I rate this exercise worth trying!
The above painting is one I have done for a friend of mine. This is her half Halflinger mare, Lilly Mae. I used frisket for the white strands of mane and whiskers and highlights on the eye and the hardware and stitches on the bridle. After painting strands of mane in for hours!, I had to do some lifting with a sponge to blend some of the lighter colors. Her mane is lighter than her body, but not white. I worked extra hard on sculpting her face and capturing the veins and the jawline to lead the viewer’s eye to Lilly’s huge soft dark eye. That took several layers of very light washes. After removing the frisket from the metal hardware of the bridle, I went back in and shaded areas of it. I used Harvest Gold, Raw Sienna, Halloween Orange, Copper Kettle, Burnt Umber, Sepia, Prussian Blue and Blue Stone to create this portrait.
Thankyou to those of you that have enquired as to my whereabouts. I have been fine, but the Holidays and all the shoveling and blowing of snow that I’ve done has kept me away from painting and blogging. I will try to be more present!
Shine Upon You and Yours this Holiday Season!
Thankyou to Ahmed Farahat from Paint My Photo for the reference for this painting.
Something seasonal, at least around here, in winter.
Our watercolor landscape class just ended this week. The artists that take my classes are kind enough to allow me to photograph their work and post it to share with all of you.
We broke the subject of landscape into five parts. In order, we studied landscape composition, trees, bushes and snow in the landscape, sky and water, buildings or man-made objects in the landscape, and little people in the landscape. On the last night of class, I gave everyone the same photo reference to paint from. It is always amazing to see the different renditions of the same reference.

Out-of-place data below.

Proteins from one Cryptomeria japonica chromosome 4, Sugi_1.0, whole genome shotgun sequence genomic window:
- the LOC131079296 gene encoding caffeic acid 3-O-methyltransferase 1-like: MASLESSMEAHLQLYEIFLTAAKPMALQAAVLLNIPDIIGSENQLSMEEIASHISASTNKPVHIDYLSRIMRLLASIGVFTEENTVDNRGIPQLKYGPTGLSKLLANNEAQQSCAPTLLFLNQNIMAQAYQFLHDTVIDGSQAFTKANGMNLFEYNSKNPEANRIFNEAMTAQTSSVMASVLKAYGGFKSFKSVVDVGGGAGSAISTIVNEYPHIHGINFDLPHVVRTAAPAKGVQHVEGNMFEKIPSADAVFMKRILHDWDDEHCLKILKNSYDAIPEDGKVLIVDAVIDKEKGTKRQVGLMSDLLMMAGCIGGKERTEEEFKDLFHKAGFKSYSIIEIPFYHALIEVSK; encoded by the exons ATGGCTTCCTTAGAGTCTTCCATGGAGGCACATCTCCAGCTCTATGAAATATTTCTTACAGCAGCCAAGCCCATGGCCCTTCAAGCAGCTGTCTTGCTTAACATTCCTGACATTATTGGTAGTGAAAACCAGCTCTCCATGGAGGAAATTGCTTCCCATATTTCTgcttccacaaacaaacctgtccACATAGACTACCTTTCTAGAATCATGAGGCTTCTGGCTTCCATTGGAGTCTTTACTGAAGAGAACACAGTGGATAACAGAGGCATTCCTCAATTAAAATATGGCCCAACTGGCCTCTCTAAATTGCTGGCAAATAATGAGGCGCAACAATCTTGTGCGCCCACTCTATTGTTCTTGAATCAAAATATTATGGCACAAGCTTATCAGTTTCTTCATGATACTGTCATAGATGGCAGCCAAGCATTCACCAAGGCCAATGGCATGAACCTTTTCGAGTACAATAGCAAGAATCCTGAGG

If you would like to see more examples of art by these artists, click here or above on the title Student Art: Watercolor Landscape page .
The above is a simple watercolor sketch I used as an example for my landscape class. This week we talked about putting “Little People” in our landscapes. I look back through all the landscapes I have painted and less than a third of them have people in them. What’s that about? People create interest for the viewer and can be used to lead the eye through a landscape or support a story the artist may be trying to tell, or just give life to a scene. Sometimes they are like little stick figures and sometimes they are a little larger, like I painted, here. I will outline how I created these. However, there are two very good tutorials for this on You Tube here and here.
This is the simple sketch I drew on my paper. If the figures are really small, I skip this step or frisket them out in advance. Note that I do not include a lot of detail. If the people face me, I often eliminate eyes nose and mouth on them and just use shadows I see to suggest facial features.
I usually begin with painting my skin tones, first. If the figure is tiny I may cover the entire figure with the skin tones and let the additional colors for their clothes run through that color. In larger figures, I look for how the light hits the people and leave the lights unpainted. Note: the stripe of white on arms and legs
I then give then clothes and allow the pigment to bleed into the skin tones. If it is too dark, I lift some of the color while it is still wet. I pay attention to where the clothes are lighter and darker. Note: the light on both figure’s shoulders and shorts
Select a color that you are using and puddle a shadow at your figures’ feet. This grounds them to the page and enhances the feeling of light. I then painted the hair a on the woman and the hat on the guy. The lady did not have a ponytail in the reference photo. That was all mingling pigment, a happy accident, and I decided to keep it. Added the frisbee, at this point.
I chose to frisket the splash around the dog. The two things that made the dog work was the highlight on the body defining his form and the shadow that grounded him to the page.
The last step was to fill in the landscape around them and remove the frisket from the splash.